Thomas Adès's meteoric rise to international musical prominence in a period of under ten years, has been an astonishing phenomenon. He was twenty-two in 1993 when he gave his first public piano recital in London (for the Park Lane Group series), an occasion which not only mesmerized a packed Purcell Room, but set in motion a chain of events that has catapulted him to a position at the heart of the British musical scene, and of early international recognition. Although critics have differed in comparing him to Beethoven, Mozart, Purcell or Britten, there is an unusual consensus among them of his originality, musicality, and importance.
Adès is currently Artistic Director of the Aldeburgh Festival, Music Director of the Birmingham Contemporary Music Group, Britten professor at the Royal Academy of Music, and in receipt of more invitations to compose, conduct and play the piano around the world than one individual could possibly handle.
Born in London in 1971, Adès's most obvious musical talent was initially as a pianist, and his winning Second Prize (Piano Class) in the 1989 BBC Young Musician of the Year seemed to indicate a performing career. He studied piano with Paul Berkowitz and composition with Robert Saxton at the Guildhall School of Music, and then went on to read music at King's College, Cambridge from where he graduated in 1992 with a double-starred first. But the BBC prize conversely triggered a move towards composition and in 1990 his first opus, Five Eliot Landscapes appeared. Also composed during Cambridge years was the Chamber Symphony - which was to become his first work to receive a professional performance (BBC Philharmonic under Mathias Bamert in 1993). That same year, just down from Cambridge, he became Composer in Association to the Halle Orchestra (1993-5), for whom he wrote The Origin of the Harp (1994) and These Premises Are Alarmed for the Opening of the Bridgewater Hall in 1996 (when the Halle was conducted by Kent Nagano). His most performed work, Living Toys, was commissioned for the London Sinfonietta and its London premiere (under Oliver Knussen) prompted widespread critical interest and acclaim. The work has had nearly 50 performances since, and has been heard in Strasbourg, Venice, Madrid, Hannover, Helsinki, Paris, New York, Boston, Brussels, Los Angeles, Antwerp, Amsterdam, Aspen, Tanglewood, Oslo, Tokyo, Perth and at the Bath and Aldeburgh Festivals.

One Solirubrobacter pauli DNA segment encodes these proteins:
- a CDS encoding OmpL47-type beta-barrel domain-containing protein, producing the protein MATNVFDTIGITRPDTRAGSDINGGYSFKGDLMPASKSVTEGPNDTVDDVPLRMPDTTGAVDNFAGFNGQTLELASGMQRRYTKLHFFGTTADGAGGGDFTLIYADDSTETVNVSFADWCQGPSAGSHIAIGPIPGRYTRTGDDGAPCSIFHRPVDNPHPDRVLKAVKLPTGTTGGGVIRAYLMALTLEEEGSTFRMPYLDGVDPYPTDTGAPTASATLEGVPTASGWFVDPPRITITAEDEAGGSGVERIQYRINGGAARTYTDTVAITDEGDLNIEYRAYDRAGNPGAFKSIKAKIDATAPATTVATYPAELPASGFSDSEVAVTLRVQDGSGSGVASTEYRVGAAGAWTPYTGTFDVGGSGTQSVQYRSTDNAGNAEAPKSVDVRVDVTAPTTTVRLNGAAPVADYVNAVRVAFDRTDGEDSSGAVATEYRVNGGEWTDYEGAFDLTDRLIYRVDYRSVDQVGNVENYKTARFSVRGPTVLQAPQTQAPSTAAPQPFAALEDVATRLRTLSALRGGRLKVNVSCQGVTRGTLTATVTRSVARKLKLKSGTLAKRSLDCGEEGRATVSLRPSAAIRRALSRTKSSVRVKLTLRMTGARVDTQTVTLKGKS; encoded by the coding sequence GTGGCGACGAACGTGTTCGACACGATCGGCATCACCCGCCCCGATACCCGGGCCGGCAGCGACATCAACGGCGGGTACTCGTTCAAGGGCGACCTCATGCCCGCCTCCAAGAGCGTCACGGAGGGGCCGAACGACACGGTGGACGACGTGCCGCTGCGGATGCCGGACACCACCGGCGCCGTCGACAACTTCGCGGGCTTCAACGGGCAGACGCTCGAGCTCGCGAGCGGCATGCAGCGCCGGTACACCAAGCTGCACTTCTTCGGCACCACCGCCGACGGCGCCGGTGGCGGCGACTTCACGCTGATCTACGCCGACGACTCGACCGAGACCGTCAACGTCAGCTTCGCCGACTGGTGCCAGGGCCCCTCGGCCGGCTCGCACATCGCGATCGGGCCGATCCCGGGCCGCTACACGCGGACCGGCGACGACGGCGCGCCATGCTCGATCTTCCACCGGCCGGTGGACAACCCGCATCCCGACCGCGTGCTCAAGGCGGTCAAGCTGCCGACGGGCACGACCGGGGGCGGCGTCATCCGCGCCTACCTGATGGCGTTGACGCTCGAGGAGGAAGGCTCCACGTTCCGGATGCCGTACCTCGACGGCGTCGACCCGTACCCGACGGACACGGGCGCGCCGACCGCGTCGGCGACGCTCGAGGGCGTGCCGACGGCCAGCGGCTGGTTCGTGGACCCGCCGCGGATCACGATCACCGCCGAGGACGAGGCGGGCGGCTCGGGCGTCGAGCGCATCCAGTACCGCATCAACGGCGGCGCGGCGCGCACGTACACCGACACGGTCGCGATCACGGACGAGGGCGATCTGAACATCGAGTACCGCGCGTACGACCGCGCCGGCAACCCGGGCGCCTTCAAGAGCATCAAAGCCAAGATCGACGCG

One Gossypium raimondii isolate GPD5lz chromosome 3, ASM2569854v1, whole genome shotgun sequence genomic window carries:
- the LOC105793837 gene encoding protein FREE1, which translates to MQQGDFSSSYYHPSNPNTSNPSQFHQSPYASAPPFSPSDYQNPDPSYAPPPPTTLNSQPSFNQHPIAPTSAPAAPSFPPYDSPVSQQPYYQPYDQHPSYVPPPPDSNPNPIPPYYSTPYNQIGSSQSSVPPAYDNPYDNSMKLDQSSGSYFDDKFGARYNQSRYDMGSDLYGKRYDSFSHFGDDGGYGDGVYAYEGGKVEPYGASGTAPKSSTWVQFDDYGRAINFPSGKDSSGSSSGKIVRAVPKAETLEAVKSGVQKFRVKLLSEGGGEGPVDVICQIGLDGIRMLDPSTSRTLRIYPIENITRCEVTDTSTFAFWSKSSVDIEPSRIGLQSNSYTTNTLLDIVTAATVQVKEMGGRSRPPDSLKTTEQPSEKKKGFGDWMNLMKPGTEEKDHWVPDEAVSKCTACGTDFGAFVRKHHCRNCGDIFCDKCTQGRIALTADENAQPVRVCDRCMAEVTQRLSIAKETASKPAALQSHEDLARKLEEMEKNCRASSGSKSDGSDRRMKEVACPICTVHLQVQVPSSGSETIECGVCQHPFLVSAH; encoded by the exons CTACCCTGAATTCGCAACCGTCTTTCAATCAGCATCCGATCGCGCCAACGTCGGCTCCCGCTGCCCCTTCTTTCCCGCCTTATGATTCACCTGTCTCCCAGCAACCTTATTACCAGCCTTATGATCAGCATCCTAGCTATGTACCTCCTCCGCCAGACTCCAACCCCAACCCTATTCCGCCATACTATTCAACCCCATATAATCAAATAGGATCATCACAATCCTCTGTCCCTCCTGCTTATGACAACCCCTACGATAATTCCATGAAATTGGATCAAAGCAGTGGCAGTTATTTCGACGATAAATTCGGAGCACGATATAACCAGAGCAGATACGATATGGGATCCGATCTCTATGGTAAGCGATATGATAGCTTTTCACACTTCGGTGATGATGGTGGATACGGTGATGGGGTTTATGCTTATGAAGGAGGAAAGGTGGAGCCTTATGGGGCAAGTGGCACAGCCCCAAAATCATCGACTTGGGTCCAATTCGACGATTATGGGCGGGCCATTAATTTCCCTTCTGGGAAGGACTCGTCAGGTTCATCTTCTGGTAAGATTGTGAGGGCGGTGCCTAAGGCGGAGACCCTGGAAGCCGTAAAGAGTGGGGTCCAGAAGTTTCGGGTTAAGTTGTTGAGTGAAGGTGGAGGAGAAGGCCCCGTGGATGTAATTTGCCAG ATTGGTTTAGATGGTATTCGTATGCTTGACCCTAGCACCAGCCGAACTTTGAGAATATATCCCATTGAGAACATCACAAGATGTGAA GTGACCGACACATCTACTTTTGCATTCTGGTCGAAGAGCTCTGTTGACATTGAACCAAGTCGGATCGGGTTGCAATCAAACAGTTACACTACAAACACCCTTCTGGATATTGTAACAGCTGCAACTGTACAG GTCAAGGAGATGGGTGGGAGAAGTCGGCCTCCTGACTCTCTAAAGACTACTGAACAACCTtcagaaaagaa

But it was the chamber opera Powder Her Face that brought real international recognition. It was commissioned by Almeida Opera for the Cheltenham Festival in 1995 to a libretto by Philip Hensher, and has since been performed in Germany, California, the Aspen Festival, New York, Brisbane and Helsinki. An outpouring of press excitement accompanied these performances: "Overflows with brilliant invention" (Independent) "a brilliant opera by a gifted composer" (The Times); "....a new substantial talent who can write real music and make it as accessible as pop" (Wall Street Journal); "Adès can make a single gesture....speak as eloquently as the most complex harmonic progression" (Guardian); "The multifaceted and colourful sounds Adès conjures up from his never meagre-sounding 15-piece chamber orchestra make it easy to see why at 25 he is regarded as England's most promising young composer" (Die Welt); ".... unfolds with a vitality and assurance that proclaim a born master" (Atlantic Monthly); "Adès has the extrovert panache of a great opera composer" (The New Yorker). The reputation of the new opera was further enhanced by the EMI CD (made from a BBC tape from the premiere performances and conducted by the composer), which was released in September 1998. This CD followed two earlier discs of chamber works: Life Story and Living Toys, issued on EMI Debut series in May 1997 and February 1998 respectively. Adès features as pianist and conductor in these recordings, which later won him the Editor's Choice Gramophone Award (1998). His most recent release is a solo piano recital album including works by Stravinsky, Busoni, Janacek, Grieg and Nancarro.